The Hollywood writers strike took the glitz, the glamour and roughly two-thirds of the audience from this year’s Golden Globe Awards.
NBC’s no-frills, one-hour presentation of the winners Sunday night drew a 4.8 rating and 7 share, according to preliminary estimates from the nation’s 55 largest metered markets by Nielsen Media Research.
That left NBC fourth in the hour, behind CBS’ miniseries “Comanche Moon,” ABC’s “Extreme Makeover: Home Edition” and the Fox comedies “Family Guy” and “American Dad.” For the hour, “Comanche Moon” had almost twice the audience as the NBC awards announcement, Nielsen said Monday.
Last year, the Golden Globes ceremony on NBC had a 16.0 rating and 23 audience share, Nielsen said. A ratings point represents 1,128,000 households, or 1 percent of the nation’s estimated 112.8 million TV homes. The share is the percentage of in-use televisions tuned to a given show.
Nielsen didn’t immediately have an estimate of how many people actually watched the show on NBC or on other networks that carried the announcement of the winners.
Unlike the months-long writers strike itself, Hollywood’s first big awards show was over in a flash, with no key winners, no stars in sight and no real fun for show biz fans.
The Golden Globes honored such films as the tragic romance “Atonement,” the crime saga “No Country for Old Men,” and the bloody musical “Sweeney Todd: The Demon Barber of Fleet Street.”
Yet no one film gained critical momentum that might set it ahead of the pack for the Academy Awards on Feb. 24, and a compressed Globes show highlighted what a joyless awards season this is for Hollywood.
“I wish circumstance would allow me to be there,” Cate Blanchett, who won the supporting-actress prize for the Bob Dylan tale “I’m Not There,” said in a statement.
With the Globes left in shambles, everyone in Hollywood was left wondering if the same fate might befall the town’s big prizes come Oscar night on Feb. 24.
“I just hope this whole thing gets cleared up before the Academy Awards, because it would really be a tragedy if a similar fate transpired for them,” said Richard Zanuck, producer of “Sweeney Todd,” which won the Globe for best musical or comedy.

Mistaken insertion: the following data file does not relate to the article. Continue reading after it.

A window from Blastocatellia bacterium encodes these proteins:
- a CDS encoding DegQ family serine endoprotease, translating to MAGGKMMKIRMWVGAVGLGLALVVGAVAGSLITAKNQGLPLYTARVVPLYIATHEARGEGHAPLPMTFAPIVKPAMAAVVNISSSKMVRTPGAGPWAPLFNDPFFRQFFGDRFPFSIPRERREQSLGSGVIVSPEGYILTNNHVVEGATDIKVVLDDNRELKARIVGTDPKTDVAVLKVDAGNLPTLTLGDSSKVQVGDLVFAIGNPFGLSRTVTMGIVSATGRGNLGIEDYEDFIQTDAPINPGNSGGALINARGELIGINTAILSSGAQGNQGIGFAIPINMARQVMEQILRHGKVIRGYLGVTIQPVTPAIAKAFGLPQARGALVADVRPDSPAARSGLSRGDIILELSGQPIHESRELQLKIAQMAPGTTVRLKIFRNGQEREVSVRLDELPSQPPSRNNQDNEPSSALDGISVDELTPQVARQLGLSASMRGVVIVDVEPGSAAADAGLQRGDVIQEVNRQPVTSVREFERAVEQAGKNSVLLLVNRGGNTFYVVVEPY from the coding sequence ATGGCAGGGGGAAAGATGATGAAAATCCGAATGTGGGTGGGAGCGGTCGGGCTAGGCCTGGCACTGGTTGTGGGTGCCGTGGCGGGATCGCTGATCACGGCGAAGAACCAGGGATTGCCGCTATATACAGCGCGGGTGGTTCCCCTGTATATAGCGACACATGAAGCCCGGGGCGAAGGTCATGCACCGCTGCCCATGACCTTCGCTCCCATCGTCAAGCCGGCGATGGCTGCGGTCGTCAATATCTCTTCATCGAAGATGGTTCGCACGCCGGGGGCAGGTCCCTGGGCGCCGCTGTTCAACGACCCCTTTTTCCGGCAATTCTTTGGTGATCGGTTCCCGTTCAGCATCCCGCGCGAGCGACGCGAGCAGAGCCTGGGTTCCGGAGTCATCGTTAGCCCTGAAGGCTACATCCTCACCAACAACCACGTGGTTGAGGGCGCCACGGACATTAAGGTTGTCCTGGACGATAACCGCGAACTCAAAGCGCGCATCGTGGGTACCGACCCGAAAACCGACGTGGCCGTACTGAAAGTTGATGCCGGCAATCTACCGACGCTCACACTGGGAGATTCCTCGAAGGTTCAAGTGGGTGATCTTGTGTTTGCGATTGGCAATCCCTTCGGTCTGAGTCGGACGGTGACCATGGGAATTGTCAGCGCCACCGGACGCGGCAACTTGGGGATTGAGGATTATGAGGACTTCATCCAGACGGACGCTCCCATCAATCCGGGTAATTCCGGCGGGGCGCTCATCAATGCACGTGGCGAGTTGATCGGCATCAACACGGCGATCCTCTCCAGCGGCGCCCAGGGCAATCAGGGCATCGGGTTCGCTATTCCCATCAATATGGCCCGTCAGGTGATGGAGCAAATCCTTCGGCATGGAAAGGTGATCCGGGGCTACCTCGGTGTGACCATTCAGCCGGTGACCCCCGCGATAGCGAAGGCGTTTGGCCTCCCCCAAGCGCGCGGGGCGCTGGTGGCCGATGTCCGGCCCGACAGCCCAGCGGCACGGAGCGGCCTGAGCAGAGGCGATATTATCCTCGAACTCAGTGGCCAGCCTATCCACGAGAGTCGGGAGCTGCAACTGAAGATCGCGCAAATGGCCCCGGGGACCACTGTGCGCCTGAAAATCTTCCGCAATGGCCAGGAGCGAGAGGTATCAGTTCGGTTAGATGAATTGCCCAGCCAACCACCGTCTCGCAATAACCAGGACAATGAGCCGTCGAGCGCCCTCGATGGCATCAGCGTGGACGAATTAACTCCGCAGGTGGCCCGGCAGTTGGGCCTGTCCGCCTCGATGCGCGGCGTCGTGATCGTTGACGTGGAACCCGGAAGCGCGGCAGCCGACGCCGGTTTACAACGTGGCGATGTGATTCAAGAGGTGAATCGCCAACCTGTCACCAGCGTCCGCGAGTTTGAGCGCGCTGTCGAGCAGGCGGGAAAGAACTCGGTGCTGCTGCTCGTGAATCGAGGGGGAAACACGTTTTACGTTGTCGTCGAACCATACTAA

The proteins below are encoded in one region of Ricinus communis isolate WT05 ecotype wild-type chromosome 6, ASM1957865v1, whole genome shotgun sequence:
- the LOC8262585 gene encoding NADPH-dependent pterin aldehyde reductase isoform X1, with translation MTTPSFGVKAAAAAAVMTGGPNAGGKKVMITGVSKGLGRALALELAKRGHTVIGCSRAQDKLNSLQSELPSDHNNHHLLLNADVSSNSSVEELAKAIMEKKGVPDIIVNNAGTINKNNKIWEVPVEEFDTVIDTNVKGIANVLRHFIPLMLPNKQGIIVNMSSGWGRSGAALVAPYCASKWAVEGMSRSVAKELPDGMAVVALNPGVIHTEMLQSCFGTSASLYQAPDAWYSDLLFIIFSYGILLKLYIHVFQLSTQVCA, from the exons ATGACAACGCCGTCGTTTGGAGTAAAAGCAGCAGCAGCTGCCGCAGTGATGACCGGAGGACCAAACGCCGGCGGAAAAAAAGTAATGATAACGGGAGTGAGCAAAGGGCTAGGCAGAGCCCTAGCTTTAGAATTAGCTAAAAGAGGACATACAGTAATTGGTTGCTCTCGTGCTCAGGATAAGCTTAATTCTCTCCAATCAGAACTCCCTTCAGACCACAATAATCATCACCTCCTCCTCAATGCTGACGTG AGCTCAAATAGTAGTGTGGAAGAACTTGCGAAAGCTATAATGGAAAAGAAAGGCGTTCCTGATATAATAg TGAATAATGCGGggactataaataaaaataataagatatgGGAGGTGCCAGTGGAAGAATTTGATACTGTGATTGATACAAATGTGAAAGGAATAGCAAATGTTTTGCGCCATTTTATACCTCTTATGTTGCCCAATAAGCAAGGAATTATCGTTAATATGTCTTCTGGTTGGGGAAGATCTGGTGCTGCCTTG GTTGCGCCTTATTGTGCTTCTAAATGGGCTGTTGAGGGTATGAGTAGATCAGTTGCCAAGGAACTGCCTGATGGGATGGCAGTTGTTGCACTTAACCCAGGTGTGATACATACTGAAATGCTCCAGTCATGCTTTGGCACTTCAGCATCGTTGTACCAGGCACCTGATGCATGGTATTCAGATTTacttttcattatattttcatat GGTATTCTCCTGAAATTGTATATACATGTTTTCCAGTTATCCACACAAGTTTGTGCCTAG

“Sweeney Todd” also earned Johnny Depp the Globe for best actor in a musical or comedy for his title role as the bloody barber who slits the throats of customers in his quest for vengeance.
Normally one of Hollywood’s brightest nights, with stars carousing into the wee hours, the Globes this year became a mild curiosity as TV entertainment show hosts announced the winners in half an hour.
The guild, on strike since Nov. 5, had planned pickets outside the show if organizers tried to move ahead with their usual televised ceremony. With nominees and other stars refusing to cross picket lines, Globe planners had to scrap their glossy show and hope for better times in 2009.
Along with “Sweeney Todd,” three other films received two prizes, with the tragic romance “Atonement” winning the top honor for best drama, plus the Globe for musical score.
The crime saga “No Country for Old Men” came away with the screenplay award for writer-directors Ethan and Joel Coen and the supporting-actor Globe for Javier Bardem, who offers a chilling performance as a killer tracking a fortune in wayward drug money.
The other double winner was “The Diving Bell and the Butterfly,” which received the directing prize for Julian Schnabel and the foreign-language film honor.
The Globes did virtually nothing to sort out the Oscar picture, with the main prizes up for grabs among “Atonement,” “No Country for Old Men” and other critical favorites such as “There Will Be Blood” and “Michael Clayton.”
A historical epic set in California’s oil-boom days of the early 20th century, “There Will Be Blood” earned Daniel Day-Lewis the Globe for dramatic actor.
Other winners included Marion Cotillard, best musical or comedy actress for the Edith Piaf saga “La Vie En Rose”; Julie Christie, best dramatic actress for the Alzheimer’s drama “Away From Her”; Pearl Jam’s Eddie Vedder, best original song for “Guaranteed,” from Sean Penn’s road drama “Into the Wild”; and the rodent tale “Ratatouille,” best animated film.
Talks between writers and producers have been stalled for a month, though the weekend brought a new development that some in Hollywood sense could be an ice-breaker. The Directors Guild of America began its own negotiations with producers, and any deal the union negotiates might prompt writers to follow suit.